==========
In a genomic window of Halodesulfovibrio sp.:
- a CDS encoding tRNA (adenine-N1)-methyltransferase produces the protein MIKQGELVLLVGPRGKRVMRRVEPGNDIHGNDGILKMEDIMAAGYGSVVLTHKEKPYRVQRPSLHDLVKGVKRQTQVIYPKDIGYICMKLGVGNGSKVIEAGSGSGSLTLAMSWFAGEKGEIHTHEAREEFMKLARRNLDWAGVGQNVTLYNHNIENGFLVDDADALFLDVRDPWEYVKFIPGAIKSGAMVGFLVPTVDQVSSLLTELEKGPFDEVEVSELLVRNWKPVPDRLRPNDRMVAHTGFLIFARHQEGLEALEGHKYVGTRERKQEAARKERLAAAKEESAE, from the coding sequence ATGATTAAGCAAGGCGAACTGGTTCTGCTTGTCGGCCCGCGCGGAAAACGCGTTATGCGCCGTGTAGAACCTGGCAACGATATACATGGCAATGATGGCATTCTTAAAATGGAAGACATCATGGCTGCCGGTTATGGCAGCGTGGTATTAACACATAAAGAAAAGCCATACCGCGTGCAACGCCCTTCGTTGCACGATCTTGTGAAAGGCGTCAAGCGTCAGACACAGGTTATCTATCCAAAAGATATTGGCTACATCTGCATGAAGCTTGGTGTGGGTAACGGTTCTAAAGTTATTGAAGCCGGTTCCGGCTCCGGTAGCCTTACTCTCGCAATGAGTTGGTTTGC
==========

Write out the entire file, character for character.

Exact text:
In a genomic window of Halodesulfovibrio sp.:
- a CDS encoding tRNA (adenine-N1)-methyltransferase produces the protein MIKQGELVLLVGPRGKRVMRRVEPGNDIHGNDGILKMEDIMAAGYGSVVLTHKEKPYRVQRPSLHDLVKGVKRQTQVIYPKDIGYICMKLGVGNGSKVIEAGSGSGSLTLAMSWFAGEKGEIHTHEAREEFMKLARRNLDWAGVGQNVTLYNHNIENGFLVDDADALFLDVRDPWEYVKFIPGAIKSGAMVGFLVPTVDQVSSLLTELEKGPFDEVEVSELLVRNWKPVPDRLRPNDRMVAHTGFLIFARHQEGLEALEGHKYVGTRERKQEAARKERLAAAKEESAE, from the coding sequence ATGATTAAGCAAGGCGAACTGGTTCTGCTTGTCGGCCCGCGCGGAAAACGCGTTATGCGCCGTGTAGAACCTGGCAACGATATACATGGCAATGATGGCATTCTTAAAATGGAAGACATCATGGCTGCCGGTTATGGCAGCGTGGTATTAACACATAAAGAAAAGCCATACCGCGTGCAACGCCCTTCGTTGCACGATCTTGTGAAAGGCGTCAAGCGTCAGACACAGGTTATCTATCCAAAAGATATTGGCTACATCTGCATGAAGCTTGGTGTGGGTAACGGTTCTAAAGTTATTGAAGCCGGTTCCGGCTCCGGTAGCCTTACTCTCGCAATGAGTTGGTTTGC